Most of these unique abilities come into play in the game's dungeons, where puzzles reign supreme. They’re not overly difficult, mind you, but I couldn't help but liken it to a light version of a certain Zelda game in some of them. They were a joy to explore and complete while levelling up my crew along the way.

Possibly my favourite part of One Piece Odyssey is how they handle improving your characters. In the world, you'll find cubes that translate to purchasing skills for a particular character, while levelling up grants purely stat boosts. This allowed me to experiment with a few skills to see how they’d do against a certain enemy, while also allowing an effortless re-spec if I wanted to go a different direction.

Capturing The One Piece

It is clear that manga author Eiichiro Oda had an involvement with this game. They captured the characters well (clear even to someone with relatively minimal experience with the series), and the aesthetic, even in the 3D environment where so many others end up looking awkward.

The story feels at home, too. While it doesn't quite reach the level of a bombastic saga, it feels like a missing arc in the wider story, without being beholden to everything else. It's a mystery that I felt compelled to see through to the end, and though I felt it lacked the emotional punch of storytelling in some other recent RPGs, it had enough to keep me invested, and features plenty of moments for the One Piece faithful to enjoy.

It's The Little Things

One Piece Odyssey both excels and falls short on the little things. The ability for Luffy to stretch his arm out and pick up items from afar speeds up your progress through the worlds, but you’ll definitely find sections that overload you with combat encounters that end before the enemy has time to attack. The ability to speed up animations in combat saves you from having to sit through the same 10-second skills repeatedly, but I would have liked some feedback on potential damage infliction on an enemy’s total life bar to plan my attacks a little better. That said, the number of mechanics continually impressed me as they were further layered on top of the groundwork to surprising effect. It’s those broad strokes that are well executed, even if the finer details are hit or miss.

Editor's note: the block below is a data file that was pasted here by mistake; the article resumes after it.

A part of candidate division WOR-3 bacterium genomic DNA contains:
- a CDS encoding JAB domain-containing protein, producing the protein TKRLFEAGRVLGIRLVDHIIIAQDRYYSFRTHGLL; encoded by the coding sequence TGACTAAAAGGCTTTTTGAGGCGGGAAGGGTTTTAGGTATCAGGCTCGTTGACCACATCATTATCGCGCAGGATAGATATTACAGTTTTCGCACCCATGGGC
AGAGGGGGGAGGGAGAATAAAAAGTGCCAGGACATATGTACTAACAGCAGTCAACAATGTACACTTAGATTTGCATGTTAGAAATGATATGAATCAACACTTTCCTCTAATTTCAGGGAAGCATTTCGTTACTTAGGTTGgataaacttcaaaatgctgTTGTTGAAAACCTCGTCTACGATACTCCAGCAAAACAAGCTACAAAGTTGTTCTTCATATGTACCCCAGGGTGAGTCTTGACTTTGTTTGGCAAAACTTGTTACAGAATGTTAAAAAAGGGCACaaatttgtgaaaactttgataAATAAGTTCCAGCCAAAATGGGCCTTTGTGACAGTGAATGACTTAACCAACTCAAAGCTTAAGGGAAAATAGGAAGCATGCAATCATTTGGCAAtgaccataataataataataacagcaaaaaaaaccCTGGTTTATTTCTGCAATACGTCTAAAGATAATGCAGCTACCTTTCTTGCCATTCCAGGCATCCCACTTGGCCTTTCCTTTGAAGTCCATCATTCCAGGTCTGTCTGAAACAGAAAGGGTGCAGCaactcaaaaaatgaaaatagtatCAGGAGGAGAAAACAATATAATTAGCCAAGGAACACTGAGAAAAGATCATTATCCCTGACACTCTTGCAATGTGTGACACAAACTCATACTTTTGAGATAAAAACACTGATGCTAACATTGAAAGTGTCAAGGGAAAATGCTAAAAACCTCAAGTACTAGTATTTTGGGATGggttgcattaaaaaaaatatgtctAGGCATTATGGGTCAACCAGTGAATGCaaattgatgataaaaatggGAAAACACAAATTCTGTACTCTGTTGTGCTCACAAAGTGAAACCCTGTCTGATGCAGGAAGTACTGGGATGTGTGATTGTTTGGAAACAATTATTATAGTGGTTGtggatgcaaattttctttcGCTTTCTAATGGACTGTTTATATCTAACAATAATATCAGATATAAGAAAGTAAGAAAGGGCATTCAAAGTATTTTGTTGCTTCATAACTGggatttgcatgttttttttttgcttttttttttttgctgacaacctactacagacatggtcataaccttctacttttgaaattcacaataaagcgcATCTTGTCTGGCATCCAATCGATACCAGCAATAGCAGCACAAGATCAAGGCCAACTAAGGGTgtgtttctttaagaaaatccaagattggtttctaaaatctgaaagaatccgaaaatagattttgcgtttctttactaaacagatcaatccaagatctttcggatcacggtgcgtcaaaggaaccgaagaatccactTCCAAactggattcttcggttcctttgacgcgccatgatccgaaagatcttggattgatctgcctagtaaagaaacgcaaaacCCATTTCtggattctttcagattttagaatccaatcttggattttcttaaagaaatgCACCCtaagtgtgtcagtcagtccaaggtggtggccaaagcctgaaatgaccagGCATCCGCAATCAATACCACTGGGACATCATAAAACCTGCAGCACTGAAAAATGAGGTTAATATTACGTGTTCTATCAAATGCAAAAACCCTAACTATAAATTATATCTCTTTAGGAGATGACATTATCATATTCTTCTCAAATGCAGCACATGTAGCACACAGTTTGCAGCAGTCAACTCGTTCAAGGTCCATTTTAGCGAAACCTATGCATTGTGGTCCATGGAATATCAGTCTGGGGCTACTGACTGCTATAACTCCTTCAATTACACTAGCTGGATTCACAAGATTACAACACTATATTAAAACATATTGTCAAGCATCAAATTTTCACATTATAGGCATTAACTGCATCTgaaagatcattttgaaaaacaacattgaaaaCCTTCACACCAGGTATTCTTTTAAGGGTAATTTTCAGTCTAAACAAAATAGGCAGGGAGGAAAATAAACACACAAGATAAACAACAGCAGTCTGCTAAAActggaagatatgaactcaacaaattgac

It was the surprises that kept me invested throughout, and I'm certainly not going to spoil them here. What I can say is it left me with a refreshing RPG that may not revolutionize the genre, but I think starts the year off right for either or both RPG and One Piece fans.

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fun score


Well-considered combat mechanics, quality-of-life improvements to game speed, and a true play-the-anime feel


Story falls slightly flat on the emotional end, strategic layer shows cracks later in the game, and some areas too bogged down with fodder enemy fights.